presented by Wendy K. Anemaet
Satisfactory completion requirements: All disciplines must complete learning assessments to be awarded credit, no minimum score required unless otherwise specified within the course.
Wendy K. Anemaet, PT, DPT, PhD, GCS, CWS, GTC, COS-C
Dr. Wendy K. Anemaet, a physical therapist since 1989 in home health, acute care, rehabilitation, outpatient, and skilled nursing, is an associate professor at the School of Physical Therapy at Regis University in Denver, Colorado. Wendy received her Master’s in Physical Therapy from the University of Southern California and her PhD in Aging Studies from…Read full bio
1. The Physiology of Performance Initiation, Stability, and Motor Control
This chapter details where exercise for initiation, stability, and motor control fits within the exercise framework. It describes the relationship of performance initiation, stability, and motor control and discusses the importance of exercises to enhance these.
2. Assessing the Need for and Progress with Performance Initiation, Stability, and Motor Control Exercise
This chapter describes various methods for assessing the need for exercises for stability, motor control, and performance initiation of muscle, cardiovascular, and balance. These methods may also be used for outcome assessment to gauge the effectiveness of your exercise prescription.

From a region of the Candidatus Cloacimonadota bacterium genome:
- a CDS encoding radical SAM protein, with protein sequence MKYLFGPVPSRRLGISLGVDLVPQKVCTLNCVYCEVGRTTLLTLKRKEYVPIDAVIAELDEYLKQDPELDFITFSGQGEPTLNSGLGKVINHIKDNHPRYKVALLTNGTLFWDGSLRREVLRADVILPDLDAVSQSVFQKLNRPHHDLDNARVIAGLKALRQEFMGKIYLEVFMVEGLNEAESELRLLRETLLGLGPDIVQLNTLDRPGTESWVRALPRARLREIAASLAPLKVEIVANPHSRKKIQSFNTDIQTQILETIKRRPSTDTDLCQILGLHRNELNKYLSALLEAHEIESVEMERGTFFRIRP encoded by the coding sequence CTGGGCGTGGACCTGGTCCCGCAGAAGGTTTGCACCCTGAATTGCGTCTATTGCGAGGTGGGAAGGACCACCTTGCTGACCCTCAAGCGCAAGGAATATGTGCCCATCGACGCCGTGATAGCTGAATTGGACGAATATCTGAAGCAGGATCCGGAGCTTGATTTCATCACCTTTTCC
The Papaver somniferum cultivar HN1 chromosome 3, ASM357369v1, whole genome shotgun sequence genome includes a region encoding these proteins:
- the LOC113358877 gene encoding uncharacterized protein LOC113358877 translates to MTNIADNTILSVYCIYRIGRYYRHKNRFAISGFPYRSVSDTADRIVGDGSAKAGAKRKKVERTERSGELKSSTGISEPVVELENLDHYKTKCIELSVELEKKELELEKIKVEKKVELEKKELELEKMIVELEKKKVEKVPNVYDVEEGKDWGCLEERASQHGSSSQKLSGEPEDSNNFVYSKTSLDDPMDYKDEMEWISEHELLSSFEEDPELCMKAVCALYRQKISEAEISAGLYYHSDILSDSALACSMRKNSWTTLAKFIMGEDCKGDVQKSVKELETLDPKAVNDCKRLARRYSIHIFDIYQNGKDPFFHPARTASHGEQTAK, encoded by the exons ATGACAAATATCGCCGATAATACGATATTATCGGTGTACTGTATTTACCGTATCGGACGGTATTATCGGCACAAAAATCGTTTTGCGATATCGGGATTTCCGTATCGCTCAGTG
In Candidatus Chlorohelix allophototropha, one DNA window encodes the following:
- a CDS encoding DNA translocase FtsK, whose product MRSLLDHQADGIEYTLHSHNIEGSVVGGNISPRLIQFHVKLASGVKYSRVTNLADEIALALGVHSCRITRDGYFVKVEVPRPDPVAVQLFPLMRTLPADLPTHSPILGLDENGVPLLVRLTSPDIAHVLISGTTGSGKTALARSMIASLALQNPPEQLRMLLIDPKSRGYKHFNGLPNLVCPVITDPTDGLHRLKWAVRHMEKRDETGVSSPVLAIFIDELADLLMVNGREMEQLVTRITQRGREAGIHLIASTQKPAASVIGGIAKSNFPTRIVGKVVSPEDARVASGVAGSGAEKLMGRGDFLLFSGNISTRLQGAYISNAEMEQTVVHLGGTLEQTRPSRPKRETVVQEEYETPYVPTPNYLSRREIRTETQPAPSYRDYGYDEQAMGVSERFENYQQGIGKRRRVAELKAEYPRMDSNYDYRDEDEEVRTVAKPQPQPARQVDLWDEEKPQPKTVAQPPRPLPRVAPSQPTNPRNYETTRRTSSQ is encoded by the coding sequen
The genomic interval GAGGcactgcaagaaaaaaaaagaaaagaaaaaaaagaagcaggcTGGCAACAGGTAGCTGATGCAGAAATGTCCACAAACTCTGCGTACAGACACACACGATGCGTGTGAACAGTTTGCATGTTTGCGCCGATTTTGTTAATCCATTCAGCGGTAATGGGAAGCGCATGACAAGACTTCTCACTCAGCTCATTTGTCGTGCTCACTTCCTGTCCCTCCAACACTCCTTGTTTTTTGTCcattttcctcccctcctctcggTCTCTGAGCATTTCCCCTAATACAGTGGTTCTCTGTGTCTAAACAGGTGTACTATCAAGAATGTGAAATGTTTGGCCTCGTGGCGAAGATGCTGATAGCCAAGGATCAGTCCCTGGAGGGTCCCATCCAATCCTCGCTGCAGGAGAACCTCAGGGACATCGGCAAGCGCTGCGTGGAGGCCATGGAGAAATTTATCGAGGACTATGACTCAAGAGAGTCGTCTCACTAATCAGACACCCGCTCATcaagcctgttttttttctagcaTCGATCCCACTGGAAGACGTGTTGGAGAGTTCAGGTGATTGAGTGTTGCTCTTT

3. Exercises for Performance Initiation, Stability, and Motor Control
We'll describe exercises that would enhance stability and motor control and assist in muscle, balance, and cardiovascular performance initiation. It includes indications and contraindications, types of exercise, and exercise parameters.
4. Case Application of Exercises for Performance Initiation, Stability, and Motor Control
In our final chapter of this course we describe a case of a patient with decreased muscle activation, stability, and motor control after a total knee arthroplasty. It includes a demonstration of assessment and outcome measurement techniques and exercise prescription for enhancing performance initiation, stability, and motor control.